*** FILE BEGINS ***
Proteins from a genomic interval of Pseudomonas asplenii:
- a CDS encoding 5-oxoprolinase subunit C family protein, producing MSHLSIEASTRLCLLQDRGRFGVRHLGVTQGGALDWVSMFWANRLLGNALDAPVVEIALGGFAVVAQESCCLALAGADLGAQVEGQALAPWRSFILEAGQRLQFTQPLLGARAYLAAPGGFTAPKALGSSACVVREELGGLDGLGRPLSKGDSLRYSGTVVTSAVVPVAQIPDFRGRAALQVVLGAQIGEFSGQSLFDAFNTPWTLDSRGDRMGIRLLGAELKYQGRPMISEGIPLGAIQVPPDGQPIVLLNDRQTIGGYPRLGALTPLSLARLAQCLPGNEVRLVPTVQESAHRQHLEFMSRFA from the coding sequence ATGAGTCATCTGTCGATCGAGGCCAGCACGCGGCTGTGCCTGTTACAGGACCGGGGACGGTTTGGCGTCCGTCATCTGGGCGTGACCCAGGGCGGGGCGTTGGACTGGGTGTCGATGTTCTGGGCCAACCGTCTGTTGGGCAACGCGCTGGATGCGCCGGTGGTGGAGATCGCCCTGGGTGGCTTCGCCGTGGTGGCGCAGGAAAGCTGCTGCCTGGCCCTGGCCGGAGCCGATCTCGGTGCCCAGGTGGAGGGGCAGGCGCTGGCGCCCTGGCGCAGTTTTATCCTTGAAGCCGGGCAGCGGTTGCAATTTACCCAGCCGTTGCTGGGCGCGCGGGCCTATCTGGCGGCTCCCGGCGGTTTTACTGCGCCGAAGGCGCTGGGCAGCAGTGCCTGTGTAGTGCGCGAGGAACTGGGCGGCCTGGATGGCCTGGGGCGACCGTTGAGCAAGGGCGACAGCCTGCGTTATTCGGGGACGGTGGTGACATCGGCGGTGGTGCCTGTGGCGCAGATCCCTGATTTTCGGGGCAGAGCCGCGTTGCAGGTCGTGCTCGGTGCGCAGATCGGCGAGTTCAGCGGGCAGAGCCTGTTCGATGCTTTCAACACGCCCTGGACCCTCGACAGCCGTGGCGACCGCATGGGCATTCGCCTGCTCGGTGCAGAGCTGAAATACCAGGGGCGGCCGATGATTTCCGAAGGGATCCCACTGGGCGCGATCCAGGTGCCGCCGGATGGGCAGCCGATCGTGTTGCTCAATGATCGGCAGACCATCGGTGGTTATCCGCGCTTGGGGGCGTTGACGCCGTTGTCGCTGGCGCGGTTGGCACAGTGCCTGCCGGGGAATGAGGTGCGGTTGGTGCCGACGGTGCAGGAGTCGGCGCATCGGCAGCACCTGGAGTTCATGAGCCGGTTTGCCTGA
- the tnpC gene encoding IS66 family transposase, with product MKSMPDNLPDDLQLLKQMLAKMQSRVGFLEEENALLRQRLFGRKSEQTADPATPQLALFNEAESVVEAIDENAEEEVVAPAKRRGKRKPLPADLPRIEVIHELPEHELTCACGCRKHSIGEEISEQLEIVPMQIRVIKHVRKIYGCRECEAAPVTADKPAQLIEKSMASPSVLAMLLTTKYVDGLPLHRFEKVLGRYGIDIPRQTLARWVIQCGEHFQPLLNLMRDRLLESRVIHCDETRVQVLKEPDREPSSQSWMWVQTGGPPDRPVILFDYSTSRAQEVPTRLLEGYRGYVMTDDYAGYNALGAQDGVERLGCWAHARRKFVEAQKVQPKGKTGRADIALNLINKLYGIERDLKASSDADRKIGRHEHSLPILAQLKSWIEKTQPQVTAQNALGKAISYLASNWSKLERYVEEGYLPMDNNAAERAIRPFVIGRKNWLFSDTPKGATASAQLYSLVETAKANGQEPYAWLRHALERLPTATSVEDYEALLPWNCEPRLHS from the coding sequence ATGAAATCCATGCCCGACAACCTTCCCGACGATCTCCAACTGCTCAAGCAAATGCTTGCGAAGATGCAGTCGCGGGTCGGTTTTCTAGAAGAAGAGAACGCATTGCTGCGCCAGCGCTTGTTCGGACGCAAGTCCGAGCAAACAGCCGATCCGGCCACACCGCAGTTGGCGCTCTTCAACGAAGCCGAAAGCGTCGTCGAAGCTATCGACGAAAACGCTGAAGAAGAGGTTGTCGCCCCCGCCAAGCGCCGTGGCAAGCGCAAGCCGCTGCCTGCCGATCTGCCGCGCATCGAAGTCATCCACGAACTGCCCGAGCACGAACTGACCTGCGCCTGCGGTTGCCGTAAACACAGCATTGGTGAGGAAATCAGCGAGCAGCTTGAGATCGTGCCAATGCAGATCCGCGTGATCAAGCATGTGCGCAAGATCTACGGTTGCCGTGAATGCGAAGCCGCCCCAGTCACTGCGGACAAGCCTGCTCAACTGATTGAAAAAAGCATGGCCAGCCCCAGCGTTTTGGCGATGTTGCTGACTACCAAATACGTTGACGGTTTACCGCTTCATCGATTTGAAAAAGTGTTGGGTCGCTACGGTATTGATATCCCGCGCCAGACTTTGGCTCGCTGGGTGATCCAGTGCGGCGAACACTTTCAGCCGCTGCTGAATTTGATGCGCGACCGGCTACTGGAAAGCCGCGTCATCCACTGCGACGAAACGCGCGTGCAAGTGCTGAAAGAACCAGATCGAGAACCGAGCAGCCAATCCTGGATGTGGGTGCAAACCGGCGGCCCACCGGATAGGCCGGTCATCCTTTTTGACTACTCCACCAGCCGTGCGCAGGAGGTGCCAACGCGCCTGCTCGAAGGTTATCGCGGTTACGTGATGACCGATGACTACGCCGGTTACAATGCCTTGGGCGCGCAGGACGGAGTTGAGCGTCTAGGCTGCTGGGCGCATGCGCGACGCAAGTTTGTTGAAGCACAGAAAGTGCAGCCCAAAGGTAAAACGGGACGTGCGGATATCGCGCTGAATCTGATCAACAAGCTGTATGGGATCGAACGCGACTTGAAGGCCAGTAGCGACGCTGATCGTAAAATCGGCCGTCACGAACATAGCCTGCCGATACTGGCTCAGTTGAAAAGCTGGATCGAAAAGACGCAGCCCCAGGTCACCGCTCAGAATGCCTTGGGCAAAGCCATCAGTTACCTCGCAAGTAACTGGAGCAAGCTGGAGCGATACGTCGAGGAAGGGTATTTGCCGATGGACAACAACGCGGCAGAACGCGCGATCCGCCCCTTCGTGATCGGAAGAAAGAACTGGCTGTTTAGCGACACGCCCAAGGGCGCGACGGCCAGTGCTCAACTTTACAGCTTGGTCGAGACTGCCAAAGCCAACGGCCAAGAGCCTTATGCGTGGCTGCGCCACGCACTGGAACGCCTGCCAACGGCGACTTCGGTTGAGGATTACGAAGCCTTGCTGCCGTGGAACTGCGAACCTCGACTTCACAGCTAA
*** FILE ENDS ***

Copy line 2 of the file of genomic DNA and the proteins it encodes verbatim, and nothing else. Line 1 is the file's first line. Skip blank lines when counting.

- a CDS encoding 5-oxoprolinase subunit C family protein, producing MSHLSIEASTRLCLLQDRGRFGVRHLGVTQGGALDWVSMFWANRLLGNALDAPVVEIALGGFAVVAQESCCLALAGADLGAQVEGQALAPWRSFILEAGQRLQFTQPLLGARAYLAAPGGFTAPKALGSSACVVREELGGLDGLGRPLSKGDSLRYSGTVVTSAVVPVAQIPDFRGRAALQVVLGAQIGEFSGQSLFDAFNTPWTLDSRGDRMGIRLLGAELKYQGRPMISEGIPLGAIQVPPDGQPIVLLNDRQTIGGYPRLGALTPLSLARLAQCLPGNEVRLVPTVQESAHRQHLEFMSRFA from the coding sequence ATGAGTCATCTGTCGATCGAGGCCAGCACGCGGCTGTGCCTGTTACAGGACCGGGGACGGTTTGGCGTCCGTCATCTGGGCGTGACCCAGGGCGGGGCGTTGGACTGGGTGTCGATGTTCTGGGCCAACCGTCTGTTGGGCAACGCGCTGGATGCGCCGGTGGTGGAGATCGCCCTGGGTGGCTTCGCCGTGGTGGCGCAGGAAAGCTGCTGCCTGGCCCTGGCCGGAGCCGATCTCGGTGCCCAGGTGGAGGGGCAGGCGCTGGCGCCCTGGCGCAGTTTTATCCTTGAAGCCGGGCAGCGGTTGCAATTTACCCAGCCGTTGCTGGGCGCGCGGGCCTATCTGGCGGCTCCCGGCGGTTTTACTGCGCCGAAGGCGCTGGGCAGCAGTGCCTGTGTAGTGCGCGAGGAACTGGGCGGCCTGGATGGCCTGGGGCGACCGTTGAGCAAGGGCGACAGCCTGCGTTATTCGGGGACGGTGGTGACATCGGCGGTGGTGCCTGTGGCGCAGATCCCTGATTTTCGGGGCAGAGCCGCGTTGCAGGTCGTGCTCGGTGCGCAGATCGGCGAGTTCAGCGGGCAGAGCCTGTTCGATGCTTTCAACACGCCCTGGACCCTCGACAGCCGTGGCGACCGCATGGGCATTCGCCTGCTCGGTGCAGAGCTGAAATACCAGGGGCGGCCGATGATTTCCGAAGGGATCCCACTGGGCGCGATCCAGGTGCCGCCGGATGGGCAGCCGATCGTGTTGCTCAATGATCGGCAGACCATCGGTGGTTATCCGCGCTTGGGGGCGTTGACGCCGTTGTCGCTGGCGCGGTTGGCACAGTGCCTGCCGGGGAATGAGGTGCGGTTGGTGCCGACGGTGCAGGAGTCGGCGCATCGGCAGCACCTGGAGTTCATGAGCCGGTTTGCCTGA